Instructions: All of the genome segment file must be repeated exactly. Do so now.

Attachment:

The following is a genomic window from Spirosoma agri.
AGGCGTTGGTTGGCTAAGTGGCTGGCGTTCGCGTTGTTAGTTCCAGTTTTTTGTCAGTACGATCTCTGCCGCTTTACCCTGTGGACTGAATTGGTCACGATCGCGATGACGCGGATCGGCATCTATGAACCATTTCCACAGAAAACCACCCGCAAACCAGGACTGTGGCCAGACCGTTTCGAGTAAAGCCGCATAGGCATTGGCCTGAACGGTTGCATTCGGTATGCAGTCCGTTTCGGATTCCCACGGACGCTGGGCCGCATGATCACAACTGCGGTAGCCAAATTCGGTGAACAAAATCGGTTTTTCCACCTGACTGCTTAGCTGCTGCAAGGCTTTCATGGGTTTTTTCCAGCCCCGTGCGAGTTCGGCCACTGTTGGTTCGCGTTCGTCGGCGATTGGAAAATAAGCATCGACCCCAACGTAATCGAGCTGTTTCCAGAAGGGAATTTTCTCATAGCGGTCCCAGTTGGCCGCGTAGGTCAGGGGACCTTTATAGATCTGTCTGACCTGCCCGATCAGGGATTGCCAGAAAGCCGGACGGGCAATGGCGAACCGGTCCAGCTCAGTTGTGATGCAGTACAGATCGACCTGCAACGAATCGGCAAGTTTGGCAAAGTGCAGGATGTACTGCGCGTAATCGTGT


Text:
The following is a genomic window from Spirosoma agri.
AGGCGTTGGTTGGCTAAGTGGCTGGCGTTCGCGTTGTTAGTTCCAGTTTTTTGTCAGTACGATCTCTGCCGCTTTACCCTGTGGACTGAATTGGTCACGATCGCGATGACGCGGATCGGCATCTATGAACCATTTCCACAGAAAACCACCCGCAAACCAGGACTGTGGCCAGACCGTTTCGAGTAAAGCCGCATAGGCATTGGCCTGAACGGTTGCATTCGGTATGCAGTCCGTTTCGGATTCCCACGGACGCTGGGCCGCATGATCACAACTGCGGTAGCCAAATTCGGTGAACAAAATCGGTTTTTCCACCTGACTGCTTAGCTGCTGCAAGGCTTTCATGGGTTTTTTCCAGCCCCGTGCGAGTTCGGCCACTGTTGGTTCGCGTTCGTCGGCGATTGGAAAATAAGCATCGACCCCAACGTAATCGAGCTGTTTCCAGAAGGGAATTTTCTCATAGCGGTCCCAGTTGGCCGCGTAGGTCAGGGGACCTTTATAGATCTGTCTGACCTGCCCGATCAGGGATTGCCAGAAAGCCGGACGGGCAATGGCGAACCGGTCCAGCTCAGTTGTGATGCAGTACAGATCGACCTGCAACGAATCGGCAAGTTTGGCAAAGTGCAGGATGTACTGCGCGTAATCGTGT